Quick git notes

For using git to fork/clone/submit assignments, see the git student submission notes.

The git executable is located at /usr/bin/git To try out the basics of version control:

  1. Create the base directory and initial contents for your project

  2. In the directory you just created:
    (i) initialize a git project (git init)
    (ii) add the current directory to it (git add .)
    (iii) save your changes to the git project (git commit) Add appropriate commentary in the log opened by the commit command

  3. If you haven't already, create a makefile for the project and add it to your git repository (git add makefile) and commit your changes (git commit), providing a suitable comment during the commit.

  4. Create a new branch for a commented version of the project (git branch my_new_version) and switch to work on that new branch (git checkout my_new_version)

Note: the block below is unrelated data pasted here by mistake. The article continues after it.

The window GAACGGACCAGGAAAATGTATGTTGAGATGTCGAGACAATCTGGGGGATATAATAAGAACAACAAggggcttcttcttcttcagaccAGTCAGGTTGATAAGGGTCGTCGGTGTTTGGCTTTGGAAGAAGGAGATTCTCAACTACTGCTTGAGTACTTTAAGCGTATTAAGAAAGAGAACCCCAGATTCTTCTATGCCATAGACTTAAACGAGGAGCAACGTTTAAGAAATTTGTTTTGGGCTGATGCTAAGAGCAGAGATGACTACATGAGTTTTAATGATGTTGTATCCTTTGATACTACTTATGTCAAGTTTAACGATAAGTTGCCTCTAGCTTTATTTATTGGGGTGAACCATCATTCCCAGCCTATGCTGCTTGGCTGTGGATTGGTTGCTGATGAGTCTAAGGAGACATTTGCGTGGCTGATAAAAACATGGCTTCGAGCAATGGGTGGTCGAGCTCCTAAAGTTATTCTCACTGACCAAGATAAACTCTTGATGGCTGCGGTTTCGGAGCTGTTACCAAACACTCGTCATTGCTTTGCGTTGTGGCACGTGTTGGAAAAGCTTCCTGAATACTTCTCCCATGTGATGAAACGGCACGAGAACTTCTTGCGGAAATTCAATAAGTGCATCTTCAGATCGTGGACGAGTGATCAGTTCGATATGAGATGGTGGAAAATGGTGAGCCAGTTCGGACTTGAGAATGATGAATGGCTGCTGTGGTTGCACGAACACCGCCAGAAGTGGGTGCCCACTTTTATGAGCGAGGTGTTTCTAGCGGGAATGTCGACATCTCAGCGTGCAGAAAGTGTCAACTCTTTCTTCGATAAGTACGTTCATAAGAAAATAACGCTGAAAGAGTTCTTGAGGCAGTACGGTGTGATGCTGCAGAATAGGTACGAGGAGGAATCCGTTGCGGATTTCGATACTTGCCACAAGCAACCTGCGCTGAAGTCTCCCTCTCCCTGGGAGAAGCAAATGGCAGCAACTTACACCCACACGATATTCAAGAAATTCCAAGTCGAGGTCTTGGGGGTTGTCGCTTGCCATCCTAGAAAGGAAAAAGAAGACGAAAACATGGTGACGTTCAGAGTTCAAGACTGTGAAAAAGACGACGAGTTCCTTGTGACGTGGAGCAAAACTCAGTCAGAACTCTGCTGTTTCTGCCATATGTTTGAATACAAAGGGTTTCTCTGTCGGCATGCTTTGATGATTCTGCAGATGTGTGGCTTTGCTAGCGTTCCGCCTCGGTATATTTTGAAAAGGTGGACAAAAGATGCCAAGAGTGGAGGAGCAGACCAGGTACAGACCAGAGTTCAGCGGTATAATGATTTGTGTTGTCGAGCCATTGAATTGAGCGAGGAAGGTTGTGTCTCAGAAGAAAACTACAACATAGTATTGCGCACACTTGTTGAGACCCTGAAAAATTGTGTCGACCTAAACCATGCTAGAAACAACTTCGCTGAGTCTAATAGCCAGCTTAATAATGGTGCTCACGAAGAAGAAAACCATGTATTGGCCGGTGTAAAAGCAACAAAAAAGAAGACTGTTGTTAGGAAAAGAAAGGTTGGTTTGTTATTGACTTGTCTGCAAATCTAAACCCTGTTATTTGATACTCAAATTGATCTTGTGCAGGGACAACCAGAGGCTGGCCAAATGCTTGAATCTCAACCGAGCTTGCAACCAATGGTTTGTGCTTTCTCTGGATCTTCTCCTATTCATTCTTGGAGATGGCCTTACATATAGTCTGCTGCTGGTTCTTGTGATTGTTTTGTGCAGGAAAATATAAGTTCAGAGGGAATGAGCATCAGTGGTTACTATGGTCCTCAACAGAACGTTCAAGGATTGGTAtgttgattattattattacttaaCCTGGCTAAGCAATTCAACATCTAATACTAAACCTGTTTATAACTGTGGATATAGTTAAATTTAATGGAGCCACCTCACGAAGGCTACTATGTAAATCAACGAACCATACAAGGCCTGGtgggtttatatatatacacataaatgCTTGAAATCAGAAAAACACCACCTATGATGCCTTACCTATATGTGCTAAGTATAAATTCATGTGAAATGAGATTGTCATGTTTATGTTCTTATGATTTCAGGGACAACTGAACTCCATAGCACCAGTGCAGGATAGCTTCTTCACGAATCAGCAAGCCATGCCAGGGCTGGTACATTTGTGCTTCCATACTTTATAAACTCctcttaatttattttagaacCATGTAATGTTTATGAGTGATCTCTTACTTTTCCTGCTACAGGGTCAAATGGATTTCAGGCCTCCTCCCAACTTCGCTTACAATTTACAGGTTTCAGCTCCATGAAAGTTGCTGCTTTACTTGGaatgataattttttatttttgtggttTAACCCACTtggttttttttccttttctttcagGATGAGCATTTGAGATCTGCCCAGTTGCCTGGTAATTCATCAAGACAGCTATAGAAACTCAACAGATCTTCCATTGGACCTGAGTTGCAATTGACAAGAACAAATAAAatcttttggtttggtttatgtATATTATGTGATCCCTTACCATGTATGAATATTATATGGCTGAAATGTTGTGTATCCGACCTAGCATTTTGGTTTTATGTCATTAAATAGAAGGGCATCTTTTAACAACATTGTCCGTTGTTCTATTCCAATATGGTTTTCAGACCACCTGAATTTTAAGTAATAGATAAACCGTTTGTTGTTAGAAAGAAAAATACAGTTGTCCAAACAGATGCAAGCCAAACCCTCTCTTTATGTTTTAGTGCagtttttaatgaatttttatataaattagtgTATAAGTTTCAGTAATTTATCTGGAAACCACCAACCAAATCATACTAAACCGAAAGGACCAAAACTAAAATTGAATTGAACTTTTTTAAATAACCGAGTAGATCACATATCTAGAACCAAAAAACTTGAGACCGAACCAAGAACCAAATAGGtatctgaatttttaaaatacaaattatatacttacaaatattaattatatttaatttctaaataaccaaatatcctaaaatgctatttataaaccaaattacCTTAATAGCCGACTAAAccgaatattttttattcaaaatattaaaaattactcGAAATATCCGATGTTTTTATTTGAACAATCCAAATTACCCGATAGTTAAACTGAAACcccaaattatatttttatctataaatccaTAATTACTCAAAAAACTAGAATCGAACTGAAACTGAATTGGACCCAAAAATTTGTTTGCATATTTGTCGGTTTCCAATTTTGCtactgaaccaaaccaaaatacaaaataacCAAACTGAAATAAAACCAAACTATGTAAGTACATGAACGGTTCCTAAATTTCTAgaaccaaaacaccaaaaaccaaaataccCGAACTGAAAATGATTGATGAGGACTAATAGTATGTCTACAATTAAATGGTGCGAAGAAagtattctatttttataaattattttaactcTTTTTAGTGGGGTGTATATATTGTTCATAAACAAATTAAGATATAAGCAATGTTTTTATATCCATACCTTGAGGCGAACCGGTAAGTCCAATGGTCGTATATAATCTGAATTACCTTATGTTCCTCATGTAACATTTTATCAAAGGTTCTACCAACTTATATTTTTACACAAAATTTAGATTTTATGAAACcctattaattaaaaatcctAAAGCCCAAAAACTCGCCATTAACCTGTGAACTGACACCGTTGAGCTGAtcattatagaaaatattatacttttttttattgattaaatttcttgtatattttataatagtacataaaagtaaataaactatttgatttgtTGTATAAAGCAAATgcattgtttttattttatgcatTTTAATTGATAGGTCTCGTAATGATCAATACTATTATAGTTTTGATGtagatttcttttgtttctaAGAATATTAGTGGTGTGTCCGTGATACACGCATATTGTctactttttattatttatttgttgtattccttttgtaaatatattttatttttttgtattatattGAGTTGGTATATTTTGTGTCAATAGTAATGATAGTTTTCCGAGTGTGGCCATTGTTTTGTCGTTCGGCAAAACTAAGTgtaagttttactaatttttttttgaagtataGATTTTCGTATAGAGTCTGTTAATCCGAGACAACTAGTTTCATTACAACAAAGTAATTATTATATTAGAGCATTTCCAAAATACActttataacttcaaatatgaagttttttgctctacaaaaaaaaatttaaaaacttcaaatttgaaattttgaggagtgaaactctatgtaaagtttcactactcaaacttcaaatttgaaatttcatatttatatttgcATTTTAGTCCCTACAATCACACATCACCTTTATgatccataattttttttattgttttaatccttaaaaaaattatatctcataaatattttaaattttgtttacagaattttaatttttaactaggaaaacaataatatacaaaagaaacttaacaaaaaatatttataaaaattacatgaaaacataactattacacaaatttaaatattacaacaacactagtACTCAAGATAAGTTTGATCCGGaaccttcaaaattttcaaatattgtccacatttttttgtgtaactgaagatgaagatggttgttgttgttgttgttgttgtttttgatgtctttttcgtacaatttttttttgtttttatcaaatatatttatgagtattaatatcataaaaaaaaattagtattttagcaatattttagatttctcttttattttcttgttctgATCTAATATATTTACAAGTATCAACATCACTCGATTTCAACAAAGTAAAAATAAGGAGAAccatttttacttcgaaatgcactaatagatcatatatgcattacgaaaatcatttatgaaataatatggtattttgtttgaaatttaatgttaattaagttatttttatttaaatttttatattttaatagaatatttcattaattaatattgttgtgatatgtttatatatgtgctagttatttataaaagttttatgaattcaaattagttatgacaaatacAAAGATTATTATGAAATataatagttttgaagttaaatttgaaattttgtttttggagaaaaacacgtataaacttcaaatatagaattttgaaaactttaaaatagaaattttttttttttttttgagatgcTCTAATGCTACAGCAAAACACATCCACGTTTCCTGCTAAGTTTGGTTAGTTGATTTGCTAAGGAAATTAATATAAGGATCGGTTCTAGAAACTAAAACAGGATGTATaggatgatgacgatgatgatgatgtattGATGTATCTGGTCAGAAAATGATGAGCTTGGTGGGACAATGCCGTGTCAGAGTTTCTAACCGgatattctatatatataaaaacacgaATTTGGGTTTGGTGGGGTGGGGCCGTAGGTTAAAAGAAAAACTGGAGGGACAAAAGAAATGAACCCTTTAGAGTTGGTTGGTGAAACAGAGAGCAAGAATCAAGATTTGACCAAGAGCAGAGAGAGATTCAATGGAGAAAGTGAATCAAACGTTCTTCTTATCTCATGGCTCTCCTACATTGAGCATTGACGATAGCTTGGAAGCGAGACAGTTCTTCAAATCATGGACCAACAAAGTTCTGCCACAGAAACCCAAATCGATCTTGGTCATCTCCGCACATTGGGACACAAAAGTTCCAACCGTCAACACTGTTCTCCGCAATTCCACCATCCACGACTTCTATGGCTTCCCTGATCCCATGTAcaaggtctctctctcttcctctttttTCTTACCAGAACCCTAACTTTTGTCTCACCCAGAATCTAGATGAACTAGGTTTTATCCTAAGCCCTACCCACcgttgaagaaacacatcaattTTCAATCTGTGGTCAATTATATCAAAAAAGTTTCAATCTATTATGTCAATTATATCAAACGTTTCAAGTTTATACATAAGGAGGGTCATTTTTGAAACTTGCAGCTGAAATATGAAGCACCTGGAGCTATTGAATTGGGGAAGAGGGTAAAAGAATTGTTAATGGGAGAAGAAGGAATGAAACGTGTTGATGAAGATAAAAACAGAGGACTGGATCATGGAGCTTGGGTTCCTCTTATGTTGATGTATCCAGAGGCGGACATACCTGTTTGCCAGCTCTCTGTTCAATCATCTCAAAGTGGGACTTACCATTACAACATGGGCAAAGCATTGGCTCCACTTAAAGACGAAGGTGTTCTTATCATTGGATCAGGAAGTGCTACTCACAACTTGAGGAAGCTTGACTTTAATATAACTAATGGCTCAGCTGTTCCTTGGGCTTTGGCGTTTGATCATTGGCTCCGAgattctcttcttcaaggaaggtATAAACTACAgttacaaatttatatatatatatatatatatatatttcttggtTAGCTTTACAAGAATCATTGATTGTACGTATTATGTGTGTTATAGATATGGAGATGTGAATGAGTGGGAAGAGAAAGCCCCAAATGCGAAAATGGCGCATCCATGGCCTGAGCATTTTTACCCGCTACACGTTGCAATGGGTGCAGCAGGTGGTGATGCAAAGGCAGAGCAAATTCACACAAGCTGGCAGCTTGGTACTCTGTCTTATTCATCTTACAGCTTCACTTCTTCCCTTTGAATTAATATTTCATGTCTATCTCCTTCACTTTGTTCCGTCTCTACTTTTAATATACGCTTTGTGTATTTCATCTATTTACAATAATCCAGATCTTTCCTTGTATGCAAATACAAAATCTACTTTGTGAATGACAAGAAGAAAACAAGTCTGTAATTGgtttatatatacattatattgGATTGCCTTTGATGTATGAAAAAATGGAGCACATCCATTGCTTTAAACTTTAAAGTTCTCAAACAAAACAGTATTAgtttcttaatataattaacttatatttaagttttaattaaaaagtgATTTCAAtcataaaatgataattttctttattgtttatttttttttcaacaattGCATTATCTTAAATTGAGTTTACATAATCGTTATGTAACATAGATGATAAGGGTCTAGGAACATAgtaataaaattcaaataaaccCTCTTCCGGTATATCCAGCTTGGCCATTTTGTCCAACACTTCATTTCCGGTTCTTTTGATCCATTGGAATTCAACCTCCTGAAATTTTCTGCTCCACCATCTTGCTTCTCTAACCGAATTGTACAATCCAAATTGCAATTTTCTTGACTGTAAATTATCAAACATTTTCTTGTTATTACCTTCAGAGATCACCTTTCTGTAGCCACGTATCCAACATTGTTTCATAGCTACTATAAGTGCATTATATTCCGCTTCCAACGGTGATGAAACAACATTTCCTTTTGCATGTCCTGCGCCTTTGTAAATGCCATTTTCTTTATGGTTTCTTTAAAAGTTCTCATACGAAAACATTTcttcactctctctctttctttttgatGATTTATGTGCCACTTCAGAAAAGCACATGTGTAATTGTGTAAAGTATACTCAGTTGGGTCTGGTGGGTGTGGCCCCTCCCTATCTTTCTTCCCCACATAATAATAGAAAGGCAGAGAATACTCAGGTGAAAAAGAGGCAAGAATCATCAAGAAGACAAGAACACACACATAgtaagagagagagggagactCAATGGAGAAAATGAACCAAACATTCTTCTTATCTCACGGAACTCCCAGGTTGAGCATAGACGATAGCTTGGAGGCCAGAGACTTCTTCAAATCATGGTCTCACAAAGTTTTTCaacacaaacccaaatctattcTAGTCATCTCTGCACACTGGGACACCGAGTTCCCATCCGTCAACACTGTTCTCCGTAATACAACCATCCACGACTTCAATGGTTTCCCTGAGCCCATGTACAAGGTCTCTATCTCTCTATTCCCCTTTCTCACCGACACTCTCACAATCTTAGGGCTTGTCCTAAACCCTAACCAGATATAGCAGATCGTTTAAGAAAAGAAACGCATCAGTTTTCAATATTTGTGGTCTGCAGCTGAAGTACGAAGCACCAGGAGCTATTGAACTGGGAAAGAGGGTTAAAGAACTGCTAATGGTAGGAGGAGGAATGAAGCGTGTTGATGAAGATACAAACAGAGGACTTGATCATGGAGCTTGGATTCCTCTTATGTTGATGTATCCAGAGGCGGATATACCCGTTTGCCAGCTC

You can switch between branches at any point using checkout, but it is strongly recommended you add/commit any changes before switching branches.

  5. Plow along on the cycle of edits and commits .
    If you need to move, rename, or remove files or directories be sure to use the git mv or git rm commands rather than the standard linux mv, rm (to ensure the changes are accurately included in the repository updates).

  6. Run gitk while in the git repository and see how it lets you explore your project history.
Note that if you have a git repository as a subdirectory of another git repository the "parent" one will not track the files in the subrepository unless you force it to with the -A option in add (not generally a recommended approach).

Quick list of git commands

Misc. notes

You can run a git command from a different directory using the --git-dir option, e.g.
git --git-dir someRepo/.git status

Note that if you want to find an old commit and go back to it, first we have to find the right commit #: use git log, which will show your commit numbers (big ugly numbers) and associated messages.

Pick the command number, create a new branch for that commit's code, and check it out:
git checkout -b CallMyNewBranchSomething 123456789
(replacing the 123456789 with your chosen commit's number)

You can create a list of files and file types you specifically want git to ignore when tracking: simply list them in the .gitignore file in the top level of the repository.